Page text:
Wednesday, 22 December 2010


I have laid aside business, and gone a-fishin'.
Izaak Walton, The Compleat Angler, 1653

As the early nights draw in, icy winds and snows descend and we plunge headlong into the deep mid-winter, On the Money finds himself curling up on the sofa, throwing back a couple of port & brandys and taking stock.  

I set up this blog in the autumn of 2009 as a way to help friends and folks with a stake in the financial markets (or just a healthy curiosity about what the hell is really going on out there) to safely navigate the aftermath of the biggest economic shock of our lifetimes.  

In the process it's become clear that, if governments and major financial institutions have their way, the aftermath is going to be dragged out for as long as it takes to ensure that they - the institutions - survive and prosper, and screw the rest of us.  

But there is a way for the little guy to win.  In this post, and in parts two and three which follow, you're going to find out how put the institutions up against a wall and screw them back.   


The ultimate result of shielding men from the effects of folly
 is to fill the world with fools.
Herbert Spencer

In his 1942 work Capitalism, Socialism and Democracy, renowned economist Joseph Schumpeter coined a phrase which would finally place the prior thirteen years of economic carnage in its historical perspective.  'This process of creative destruction', he wrote, 'is the essential fact about capitalism'.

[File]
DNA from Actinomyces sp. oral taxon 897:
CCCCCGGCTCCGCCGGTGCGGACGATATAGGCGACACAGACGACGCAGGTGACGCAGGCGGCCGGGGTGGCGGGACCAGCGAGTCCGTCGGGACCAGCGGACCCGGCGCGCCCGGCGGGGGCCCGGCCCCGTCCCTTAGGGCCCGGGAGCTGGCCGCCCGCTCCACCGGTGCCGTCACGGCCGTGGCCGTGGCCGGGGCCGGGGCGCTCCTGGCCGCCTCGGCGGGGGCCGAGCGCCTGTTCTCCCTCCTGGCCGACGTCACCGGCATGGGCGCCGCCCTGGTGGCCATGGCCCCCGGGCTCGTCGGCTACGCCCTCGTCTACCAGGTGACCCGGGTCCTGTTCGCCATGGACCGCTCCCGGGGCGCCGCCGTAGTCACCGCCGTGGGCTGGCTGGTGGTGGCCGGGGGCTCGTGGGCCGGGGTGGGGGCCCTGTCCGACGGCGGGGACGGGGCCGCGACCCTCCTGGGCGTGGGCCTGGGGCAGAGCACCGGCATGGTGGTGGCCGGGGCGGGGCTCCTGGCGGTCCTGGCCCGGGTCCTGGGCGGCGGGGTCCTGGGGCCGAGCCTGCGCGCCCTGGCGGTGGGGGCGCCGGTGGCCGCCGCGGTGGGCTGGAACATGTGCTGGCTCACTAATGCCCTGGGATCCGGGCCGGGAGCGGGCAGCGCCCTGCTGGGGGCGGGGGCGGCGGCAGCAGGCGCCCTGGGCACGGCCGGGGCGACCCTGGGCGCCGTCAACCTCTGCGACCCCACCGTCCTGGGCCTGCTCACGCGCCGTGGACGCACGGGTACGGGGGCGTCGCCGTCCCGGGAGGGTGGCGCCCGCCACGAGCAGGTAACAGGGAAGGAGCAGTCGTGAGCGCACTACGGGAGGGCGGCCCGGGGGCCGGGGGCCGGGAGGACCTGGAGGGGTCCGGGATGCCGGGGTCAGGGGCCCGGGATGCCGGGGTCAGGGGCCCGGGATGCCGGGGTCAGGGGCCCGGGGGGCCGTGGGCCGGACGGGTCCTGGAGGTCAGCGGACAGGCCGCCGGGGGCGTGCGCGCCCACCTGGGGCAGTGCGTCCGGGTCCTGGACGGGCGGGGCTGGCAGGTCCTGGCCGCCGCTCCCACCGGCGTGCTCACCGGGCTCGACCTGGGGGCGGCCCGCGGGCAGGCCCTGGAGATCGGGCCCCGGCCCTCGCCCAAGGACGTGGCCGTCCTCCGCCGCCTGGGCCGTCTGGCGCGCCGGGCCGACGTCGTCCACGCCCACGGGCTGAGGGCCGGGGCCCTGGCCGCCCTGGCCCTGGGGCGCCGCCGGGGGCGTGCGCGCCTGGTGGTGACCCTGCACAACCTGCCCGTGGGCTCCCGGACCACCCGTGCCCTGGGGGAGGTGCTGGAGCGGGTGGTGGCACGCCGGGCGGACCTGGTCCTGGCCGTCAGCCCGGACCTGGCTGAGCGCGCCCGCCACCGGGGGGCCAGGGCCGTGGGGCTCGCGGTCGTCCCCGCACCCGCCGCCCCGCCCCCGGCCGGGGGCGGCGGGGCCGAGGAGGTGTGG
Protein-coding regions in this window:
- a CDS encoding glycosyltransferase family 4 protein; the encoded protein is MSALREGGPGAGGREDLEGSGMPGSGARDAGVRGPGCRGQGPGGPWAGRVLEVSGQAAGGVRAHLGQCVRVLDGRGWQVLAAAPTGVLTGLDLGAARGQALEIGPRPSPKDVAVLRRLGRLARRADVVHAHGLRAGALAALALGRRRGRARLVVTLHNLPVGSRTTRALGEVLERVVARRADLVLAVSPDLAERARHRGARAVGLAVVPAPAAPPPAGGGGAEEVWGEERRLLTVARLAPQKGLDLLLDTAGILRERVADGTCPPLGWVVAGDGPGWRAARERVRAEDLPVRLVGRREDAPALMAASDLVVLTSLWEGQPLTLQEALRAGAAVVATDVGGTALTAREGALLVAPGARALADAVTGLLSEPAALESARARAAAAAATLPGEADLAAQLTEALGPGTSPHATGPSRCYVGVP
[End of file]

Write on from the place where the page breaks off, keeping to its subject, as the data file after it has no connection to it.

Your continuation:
He saw that, from corner shop to corporate behemoth, bankruptcy, failure and ruin was a cruel but essential part of the process of economic regeneration; that for growth and innovation to exist and flourish, the system must create winners and losers; and that this 'survival of the fittest' could not - and in the interests of economic renewal should not - be bucked.  

What then, I wonder, would he have made of our blitzkrieg of bailouts?  Of our governments rewarding the failure of A.I.G, General Motors, Fannie Mae, Freddie Mac, Citigroup, Bank of America and half the US banking system, of Royal Bank of Scotland and Lloyds and HBOS, of 'quantitative easing' (a bank bailout through the back door), of Greek government bailouts, Irish government bailouts, the de facto bailouts of these nations' banks and of banks across the world who owned their debt and of the forthcoming bailouts of Portugal and Spain and who knows where else before it all ends? 

Capitalism without failure is like catholicism without hell - it just doesn't work.

Allan Meltzer, 
Professor of economics, Carnegie Mellon University